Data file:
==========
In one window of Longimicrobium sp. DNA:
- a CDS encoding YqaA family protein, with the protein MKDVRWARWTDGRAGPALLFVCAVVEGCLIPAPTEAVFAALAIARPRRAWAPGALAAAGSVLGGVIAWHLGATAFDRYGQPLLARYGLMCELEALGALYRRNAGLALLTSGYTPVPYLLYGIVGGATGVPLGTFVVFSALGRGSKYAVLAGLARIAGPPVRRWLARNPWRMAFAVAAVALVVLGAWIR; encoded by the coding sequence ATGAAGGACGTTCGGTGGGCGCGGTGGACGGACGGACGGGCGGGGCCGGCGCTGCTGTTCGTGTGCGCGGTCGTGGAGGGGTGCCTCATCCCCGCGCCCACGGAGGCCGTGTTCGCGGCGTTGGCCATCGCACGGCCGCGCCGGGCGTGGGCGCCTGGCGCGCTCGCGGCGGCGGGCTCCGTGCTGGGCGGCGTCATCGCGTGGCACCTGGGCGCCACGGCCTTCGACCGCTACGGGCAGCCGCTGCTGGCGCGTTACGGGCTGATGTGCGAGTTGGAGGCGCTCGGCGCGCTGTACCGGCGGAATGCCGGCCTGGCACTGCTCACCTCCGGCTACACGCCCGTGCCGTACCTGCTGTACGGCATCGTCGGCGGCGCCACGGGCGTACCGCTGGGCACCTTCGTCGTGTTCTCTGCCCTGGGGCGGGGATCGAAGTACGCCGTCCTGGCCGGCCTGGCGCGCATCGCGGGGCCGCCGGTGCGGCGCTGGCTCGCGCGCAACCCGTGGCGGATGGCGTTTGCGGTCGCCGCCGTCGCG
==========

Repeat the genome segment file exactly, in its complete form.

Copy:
In one window of Longimicrobium sp. DNA:
- a CDS encoding YqaA family protein, with the protein MKDVRWARWTDGRAGPALLFVCAVVEGCLIPAPTEAVFAALAIARPRRAWAPGALAAAGSVLGGVIAWHLGATAFDRYGQPLLARYGLMCELEALGALYRRNAGLALLTSGYTPVPYLLYGIVGGATGVPLGTFVVFSALGRGSKYAVLAGLARIAGPPVRRWLARNPWRMAFAVAAVALVVLGAWIR; encoded by the coding sequence ATGAAGGACGTTCGGTGGGCGCGGTGGACGGACGGACGGGCGGGGCCGGCGCTGCTGTTCGTGTGCGCGGTCGTGGAGGGGTGCCTCATCCCCGCGCCCACGGAGGCCGTGTTCGCGGCGTTGGCCATCGCACGGCCGCGCCGGGCGTGGGCGCCTGGCGCGCTCGCGGCGGCGGGCTCCGTGCTGGGCGGCGTCATCGCGTGGCACCTGGGCGCCACGGCCTTCGACCGCTACGGGCAGCCGCTGCTGGCGCGTTACGGGCTGATGTGCGAGTTGGAGGCGCTCGGCGCGCTGTACCGGCGGAATGCCGGCCTGGCACTGCTCACCTCCGGCTACACGCCCGTGCCGTACCTGCTGTACGGCATCGTCGGCGGCGCCACGGGCGTACCGCTGGGCACCTTCGTCGTGTTCTCTGCCCTGGGGCGGGGATCGAAGTACGCCGTCCTGGCCGGCCTGGCGCGCATCGCGGGGCCGCCGGTGCGGCGCTGGCTCGCGCGCAACCCGTGGCGGATGGCGTTTGCGGTCGCCGCCGTCGCG